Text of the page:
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Steve Cochrane: La La La: Variations On A Happy Song

Album Review

Canadian prog dish comes with a side of schmaltz.

As the press release accompanying this album tells us, its title may be a fairly good indicator of the general nature of the record, but it’s not ‘all happy-happy, joy-joy’. That may be true, but a hefty pile of sickly-sweet molasses lies on top of Variations, and this marrs much of its tonal deviation.

This ‘suite’ of nine songs from Canadian progger Cochrane is a bold, if somewhat overt attempt at a progressive epic. Variations charts the course of a day, built around an awakening optimism (Alarm Clock Overture, Makes Me Want To Sing), that then culminates in some transcendental state of nirvana (The Day I Found My Wings).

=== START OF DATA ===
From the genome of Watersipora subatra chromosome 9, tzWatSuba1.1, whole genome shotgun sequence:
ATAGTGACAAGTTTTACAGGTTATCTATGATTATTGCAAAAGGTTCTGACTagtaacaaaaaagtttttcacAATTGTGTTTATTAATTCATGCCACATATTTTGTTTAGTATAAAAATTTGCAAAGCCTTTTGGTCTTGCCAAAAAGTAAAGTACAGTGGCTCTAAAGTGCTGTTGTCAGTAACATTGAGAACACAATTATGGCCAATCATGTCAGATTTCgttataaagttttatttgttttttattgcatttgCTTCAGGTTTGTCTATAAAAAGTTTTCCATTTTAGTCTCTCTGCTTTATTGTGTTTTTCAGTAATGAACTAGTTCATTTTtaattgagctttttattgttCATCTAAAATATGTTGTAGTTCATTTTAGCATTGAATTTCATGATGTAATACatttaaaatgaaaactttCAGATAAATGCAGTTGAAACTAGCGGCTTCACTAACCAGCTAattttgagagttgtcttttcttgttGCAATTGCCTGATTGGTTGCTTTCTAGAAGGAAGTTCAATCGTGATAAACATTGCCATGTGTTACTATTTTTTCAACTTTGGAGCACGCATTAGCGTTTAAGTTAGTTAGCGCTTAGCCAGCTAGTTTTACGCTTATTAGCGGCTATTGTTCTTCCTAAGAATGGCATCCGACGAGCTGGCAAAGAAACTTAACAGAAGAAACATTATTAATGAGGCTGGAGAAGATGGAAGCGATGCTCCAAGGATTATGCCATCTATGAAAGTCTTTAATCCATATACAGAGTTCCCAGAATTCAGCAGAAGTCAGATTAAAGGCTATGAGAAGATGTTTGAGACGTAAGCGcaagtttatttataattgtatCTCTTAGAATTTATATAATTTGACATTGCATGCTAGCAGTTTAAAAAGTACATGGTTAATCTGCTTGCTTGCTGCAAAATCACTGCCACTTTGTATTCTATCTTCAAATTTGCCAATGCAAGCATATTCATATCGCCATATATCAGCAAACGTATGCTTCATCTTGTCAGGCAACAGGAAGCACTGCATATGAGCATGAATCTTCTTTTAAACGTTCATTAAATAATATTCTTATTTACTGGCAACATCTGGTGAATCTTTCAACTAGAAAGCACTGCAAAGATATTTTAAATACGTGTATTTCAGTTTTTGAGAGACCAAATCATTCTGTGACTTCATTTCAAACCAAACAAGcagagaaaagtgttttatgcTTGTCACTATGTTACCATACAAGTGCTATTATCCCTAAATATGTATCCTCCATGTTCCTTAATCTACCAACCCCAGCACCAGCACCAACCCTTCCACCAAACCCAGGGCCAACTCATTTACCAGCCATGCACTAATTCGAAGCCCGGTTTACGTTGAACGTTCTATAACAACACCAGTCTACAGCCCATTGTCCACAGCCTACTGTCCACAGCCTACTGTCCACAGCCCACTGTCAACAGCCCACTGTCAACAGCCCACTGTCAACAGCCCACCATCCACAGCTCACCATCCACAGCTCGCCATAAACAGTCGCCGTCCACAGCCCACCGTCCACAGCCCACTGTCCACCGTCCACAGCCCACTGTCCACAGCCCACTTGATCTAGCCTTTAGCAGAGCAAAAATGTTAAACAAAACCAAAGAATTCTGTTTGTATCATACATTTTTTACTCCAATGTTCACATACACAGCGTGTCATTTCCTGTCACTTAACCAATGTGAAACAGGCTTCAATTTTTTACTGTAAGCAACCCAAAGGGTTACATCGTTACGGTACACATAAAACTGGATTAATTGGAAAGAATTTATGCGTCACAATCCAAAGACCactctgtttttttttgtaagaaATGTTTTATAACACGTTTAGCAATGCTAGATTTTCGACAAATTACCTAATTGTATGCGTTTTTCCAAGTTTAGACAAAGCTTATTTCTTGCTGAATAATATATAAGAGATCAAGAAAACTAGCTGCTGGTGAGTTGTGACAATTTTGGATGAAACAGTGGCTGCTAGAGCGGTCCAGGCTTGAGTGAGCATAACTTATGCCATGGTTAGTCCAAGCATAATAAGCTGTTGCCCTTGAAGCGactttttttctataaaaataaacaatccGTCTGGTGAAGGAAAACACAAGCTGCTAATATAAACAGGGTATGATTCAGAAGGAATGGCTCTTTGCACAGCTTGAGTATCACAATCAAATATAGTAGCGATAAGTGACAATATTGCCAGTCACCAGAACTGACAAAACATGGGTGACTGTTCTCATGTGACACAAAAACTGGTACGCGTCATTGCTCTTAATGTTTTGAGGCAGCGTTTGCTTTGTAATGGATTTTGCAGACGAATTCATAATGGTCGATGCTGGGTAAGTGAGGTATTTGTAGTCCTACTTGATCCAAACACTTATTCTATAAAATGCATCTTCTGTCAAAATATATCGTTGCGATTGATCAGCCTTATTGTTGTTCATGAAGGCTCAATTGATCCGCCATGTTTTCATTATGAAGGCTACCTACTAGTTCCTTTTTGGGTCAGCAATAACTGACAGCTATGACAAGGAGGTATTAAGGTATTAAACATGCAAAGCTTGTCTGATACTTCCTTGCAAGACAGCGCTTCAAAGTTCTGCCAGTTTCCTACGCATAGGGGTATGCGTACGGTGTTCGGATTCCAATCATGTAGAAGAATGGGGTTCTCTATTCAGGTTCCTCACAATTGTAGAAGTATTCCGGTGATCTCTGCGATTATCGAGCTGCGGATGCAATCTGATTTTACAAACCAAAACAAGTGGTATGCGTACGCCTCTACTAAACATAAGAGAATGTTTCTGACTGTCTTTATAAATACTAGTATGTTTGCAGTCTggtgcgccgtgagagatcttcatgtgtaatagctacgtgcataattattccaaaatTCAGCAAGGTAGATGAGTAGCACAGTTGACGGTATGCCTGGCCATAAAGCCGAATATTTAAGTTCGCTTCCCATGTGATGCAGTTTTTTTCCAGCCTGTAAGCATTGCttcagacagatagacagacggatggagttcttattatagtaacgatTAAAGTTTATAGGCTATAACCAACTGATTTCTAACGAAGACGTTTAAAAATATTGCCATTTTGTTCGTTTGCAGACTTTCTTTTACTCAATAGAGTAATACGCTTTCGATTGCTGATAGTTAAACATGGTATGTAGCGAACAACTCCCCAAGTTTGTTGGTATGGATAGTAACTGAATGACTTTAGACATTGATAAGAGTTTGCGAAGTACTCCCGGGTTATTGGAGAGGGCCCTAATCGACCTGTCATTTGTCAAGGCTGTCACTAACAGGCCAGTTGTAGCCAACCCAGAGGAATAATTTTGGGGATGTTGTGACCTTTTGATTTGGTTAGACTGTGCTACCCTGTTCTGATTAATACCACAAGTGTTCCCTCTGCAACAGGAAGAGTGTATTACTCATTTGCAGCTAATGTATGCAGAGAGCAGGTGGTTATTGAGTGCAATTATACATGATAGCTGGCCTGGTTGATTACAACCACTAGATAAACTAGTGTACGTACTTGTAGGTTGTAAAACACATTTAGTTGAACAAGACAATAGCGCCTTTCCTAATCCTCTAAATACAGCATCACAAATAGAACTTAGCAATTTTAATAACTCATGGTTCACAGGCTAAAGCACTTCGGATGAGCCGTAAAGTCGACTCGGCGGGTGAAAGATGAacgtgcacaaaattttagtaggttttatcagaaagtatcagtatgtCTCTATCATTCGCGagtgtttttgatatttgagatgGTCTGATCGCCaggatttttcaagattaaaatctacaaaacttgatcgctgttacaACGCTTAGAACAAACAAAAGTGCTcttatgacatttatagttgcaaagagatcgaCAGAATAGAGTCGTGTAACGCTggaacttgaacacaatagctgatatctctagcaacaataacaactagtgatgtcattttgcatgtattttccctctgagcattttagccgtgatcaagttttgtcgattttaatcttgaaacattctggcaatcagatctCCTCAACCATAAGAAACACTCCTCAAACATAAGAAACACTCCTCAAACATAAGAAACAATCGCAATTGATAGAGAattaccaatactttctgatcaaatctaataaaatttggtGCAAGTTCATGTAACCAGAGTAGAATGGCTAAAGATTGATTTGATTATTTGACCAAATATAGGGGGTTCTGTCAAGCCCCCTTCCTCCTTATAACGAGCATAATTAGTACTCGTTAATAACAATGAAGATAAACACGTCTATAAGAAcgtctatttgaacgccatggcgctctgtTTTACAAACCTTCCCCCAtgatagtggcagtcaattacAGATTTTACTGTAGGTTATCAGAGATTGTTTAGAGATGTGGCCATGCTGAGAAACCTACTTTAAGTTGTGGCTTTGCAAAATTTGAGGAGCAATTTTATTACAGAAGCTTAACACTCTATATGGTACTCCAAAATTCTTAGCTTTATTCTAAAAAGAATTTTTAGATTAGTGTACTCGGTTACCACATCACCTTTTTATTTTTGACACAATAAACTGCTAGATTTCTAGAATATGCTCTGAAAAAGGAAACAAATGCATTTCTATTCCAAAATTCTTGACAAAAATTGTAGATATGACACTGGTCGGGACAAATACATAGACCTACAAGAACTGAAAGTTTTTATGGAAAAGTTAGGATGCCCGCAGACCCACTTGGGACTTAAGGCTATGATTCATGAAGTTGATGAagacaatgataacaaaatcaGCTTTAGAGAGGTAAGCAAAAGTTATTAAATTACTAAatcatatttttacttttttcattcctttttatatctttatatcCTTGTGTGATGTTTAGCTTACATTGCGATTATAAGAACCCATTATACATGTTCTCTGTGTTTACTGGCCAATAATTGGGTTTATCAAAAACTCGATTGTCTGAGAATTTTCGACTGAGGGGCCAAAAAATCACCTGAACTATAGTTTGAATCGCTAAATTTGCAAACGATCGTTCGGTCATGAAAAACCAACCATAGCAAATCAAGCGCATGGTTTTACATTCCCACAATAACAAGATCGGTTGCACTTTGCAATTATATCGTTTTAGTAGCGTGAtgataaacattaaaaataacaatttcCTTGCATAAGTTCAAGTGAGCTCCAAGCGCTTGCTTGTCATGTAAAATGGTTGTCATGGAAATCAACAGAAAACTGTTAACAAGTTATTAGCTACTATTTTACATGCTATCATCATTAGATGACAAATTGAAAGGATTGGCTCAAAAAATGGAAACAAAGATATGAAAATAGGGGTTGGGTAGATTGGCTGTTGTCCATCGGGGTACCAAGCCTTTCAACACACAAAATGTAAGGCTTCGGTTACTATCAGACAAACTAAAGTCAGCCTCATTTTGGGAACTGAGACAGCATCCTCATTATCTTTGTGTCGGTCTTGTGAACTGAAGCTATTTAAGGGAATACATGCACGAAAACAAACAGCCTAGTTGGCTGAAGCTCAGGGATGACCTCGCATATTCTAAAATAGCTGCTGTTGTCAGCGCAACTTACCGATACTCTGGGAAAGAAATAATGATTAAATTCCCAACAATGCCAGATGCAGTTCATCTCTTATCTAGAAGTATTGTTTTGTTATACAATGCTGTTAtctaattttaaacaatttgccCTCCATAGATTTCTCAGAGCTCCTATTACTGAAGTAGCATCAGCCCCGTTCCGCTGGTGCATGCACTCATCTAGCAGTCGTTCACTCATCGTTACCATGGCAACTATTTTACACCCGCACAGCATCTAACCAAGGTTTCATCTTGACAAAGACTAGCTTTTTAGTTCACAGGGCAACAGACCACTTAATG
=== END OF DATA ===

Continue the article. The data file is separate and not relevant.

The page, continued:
Musically, the record is a tantalising mish-mash of large bombastic set-pieces, quirky turns and tentative acoustic brushes. Soaring guitars redolent of Alex Lifeson’s strategic execution occasionally roar out of the ether, bringing a new element to the daring twists that Cochrane takes. 

It’s the lyrics that turn a brash, refreshingly optimistic score into something more saccharine, spoiling the often magical subtleties of the rest of the record. Surely the phrase ‘Makes Me Want To Sing’ has never been uttered straight-faced without a half-drunk bottle of tequila being involved?

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